BANGKOK: Thai opposition protesters refused to end their rallies in Bangkok despite a vow by police to clear more demonstration sites, following an operation to reclaim the besieged government headquarters.
Prime Minister Yingluck Shinawatra’s government is attempting to seize back key state buildings after more than three months of mass protests seeking to curb the political domination of her billionaire family.
On Friday, police with shields and riot helmets, some carrying rifles, met little resistance as they cleared areas around Government House, which Yingluck had been unable to use for about two months.
But there were no arrests or serious clashes, and demonstrators were later seen rebuilding their makeshift barricades.
The security operation is focused on government offices rather than major intersections in the commercial centre that have become the main focus of the rallies in recent weeks as part of what protesters have described as the “Bangkok shutdown”.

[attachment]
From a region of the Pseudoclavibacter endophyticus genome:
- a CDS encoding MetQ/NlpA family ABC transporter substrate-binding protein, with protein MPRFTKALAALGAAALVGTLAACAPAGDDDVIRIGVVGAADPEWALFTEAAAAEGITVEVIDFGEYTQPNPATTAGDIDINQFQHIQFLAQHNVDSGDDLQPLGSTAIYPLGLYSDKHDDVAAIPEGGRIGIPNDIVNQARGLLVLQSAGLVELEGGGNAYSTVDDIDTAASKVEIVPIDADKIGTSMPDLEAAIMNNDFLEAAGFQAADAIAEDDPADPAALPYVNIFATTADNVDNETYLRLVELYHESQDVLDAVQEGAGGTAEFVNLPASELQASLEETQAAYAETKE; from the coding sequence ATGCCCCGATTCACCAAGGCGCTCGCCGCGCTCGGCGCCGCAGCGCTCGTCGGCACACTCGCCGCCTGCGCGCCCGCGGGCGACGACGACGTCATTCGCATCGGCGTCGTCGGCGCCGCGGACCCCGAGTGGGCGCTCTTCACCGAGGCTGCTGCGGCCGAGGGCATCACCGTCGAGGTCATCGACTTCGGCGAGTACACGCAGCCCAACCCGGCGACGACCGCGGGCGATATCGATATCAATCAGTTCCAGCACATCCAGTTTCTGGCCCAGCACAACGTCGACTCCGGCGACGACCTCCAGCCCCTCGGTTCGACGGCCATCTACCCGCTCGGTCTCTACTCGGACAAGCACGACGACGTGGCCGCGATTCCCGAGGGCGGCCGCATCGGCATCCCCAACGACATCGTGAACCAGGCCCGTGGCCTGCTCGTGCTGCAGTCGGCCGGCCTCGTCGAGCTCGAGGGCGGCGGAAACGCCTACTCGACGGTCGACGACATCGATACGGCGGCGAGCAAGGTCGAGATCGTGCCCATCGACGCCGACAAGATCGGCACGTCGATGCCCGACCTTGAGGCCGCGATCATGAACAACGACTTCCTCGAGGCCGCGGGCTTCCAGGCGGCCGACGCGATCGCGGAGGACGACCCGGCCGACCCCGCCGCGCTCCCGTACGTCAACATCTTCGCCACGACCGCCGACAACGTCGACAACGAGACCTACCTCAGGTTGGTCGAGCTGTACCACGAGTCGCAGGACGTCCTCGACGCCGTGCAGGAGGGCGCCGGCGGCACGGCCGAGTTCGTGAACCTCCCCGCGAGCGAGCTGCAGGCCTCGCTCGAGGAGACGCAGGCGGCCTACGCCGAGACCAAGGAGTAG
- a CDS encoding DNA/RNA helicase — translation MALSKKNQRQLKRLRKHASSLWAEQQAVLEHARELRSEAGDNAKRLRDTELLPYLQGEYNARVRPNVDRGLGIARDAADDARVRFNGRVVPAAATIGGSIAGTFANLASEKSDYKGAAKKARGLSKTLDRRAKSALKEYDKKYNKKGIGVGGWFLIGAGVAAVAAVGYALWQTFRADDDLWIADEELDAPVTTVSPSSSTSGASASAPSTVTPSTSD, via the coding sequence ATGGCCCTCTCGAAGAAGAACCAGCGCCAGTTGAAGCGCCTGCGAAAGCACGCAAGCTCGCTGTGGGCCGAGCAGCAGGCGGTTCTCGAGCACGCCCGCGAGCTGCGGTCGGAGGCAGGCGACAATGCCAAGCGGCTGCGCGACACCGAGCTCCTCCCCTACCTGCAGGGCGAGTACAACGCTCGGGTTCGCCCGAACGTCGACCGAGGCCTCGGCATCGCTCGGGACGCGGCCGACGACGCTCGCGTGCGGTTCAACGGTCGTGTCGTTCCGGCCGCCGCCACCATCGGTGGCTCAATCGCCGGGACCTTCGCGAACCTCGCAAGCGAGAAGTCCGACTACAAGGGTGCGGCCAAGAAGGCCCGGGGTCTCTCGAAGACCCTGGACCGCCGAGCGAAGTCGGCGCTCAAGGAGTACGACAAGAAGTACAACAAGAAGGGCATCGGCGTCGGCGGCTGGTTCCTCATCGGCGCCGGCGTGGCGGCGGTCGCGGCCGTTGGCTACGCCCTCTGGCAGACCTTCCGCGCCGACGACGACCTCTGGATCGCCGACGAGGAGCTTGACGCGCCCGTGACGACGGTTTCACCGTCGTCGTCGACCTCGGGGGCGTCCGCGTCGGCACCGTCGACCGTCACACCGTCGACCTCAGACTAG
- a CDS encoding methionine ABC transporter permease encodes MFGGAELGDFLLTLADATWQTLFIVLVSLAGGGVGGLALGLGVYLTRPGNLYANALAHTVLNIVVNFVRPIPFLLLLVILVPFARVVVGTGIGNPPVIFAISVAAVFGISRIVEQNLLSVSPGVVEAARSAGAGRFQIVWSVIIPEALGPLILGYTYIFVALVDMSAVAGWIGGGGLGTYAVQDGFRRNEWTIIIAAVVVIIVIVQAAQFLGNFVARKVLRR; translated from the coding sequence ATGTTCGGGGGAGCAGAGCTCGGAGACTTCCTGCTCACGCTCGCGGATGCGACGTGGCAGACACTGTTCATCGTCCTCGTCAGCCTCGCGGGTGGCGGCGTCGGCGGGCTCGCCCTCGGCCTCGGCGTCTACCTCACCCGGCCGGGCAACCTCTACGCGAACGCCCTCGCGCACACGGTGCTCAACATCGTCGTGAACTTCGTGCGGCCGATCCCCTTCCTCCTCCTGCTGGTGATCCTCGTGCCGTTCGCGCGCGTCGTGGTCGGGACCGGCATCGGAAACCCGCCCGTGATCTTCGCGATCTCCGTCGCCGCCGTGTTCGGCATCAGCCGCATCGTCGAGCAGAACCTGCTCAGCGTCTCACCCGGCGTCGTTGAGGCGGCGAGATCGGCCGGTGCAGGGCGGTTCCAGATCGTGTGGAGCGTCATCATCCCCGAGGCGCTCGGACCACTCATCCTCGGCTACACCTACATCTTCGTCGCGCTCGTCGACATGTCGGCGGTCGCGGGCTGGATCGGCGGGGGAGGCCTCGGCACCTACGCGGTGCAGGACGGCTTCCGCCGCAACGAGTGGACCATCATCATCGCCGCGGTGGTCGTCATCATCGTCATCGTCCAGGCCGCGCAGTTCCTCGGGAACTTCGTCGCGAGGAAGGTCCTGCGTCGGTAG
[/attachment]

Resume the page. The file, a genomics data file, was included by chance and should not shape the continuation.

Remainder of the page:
So far the authorities have not announced any plan to clear those intersections, where several thousand protesters gather each evening to hear free concerts and speeches.
“We will continue fighting. We will not be shaken by the police operation,” a spokesman for the anti-government movement, Akanat Promphan, said yesterday.
“No matter whether police succeed in reclaiming the rally sites or not, we will keep on protesting,” he added.
Yesterday, about 1,200 police were mobilised to try to reclaim a government complex in Chaeng Wattana in the north of the capital on Saturday, National Security Council chief Paradorn Pattanatabut said.
But they later appeared to have retreated, after the two sides agreed to hold talks about re-opening the complex, which has been occupied by demonstrators led by a saffron-robed monk who has emerged as a key figure in the anti-government movement.
An aide to the monk-turned-protest leader Luang Pu Buddha Issara – who faces an arrest warrant for his role in the rallies – said the protesters “will not give up“, but later confirmed that negotiations would take place today.
The government has so far appeared reluctant to use force against the protesters, despite declaring a state of emergency last month that gives authorities the power to ban public gatherings of more than five people. — AFP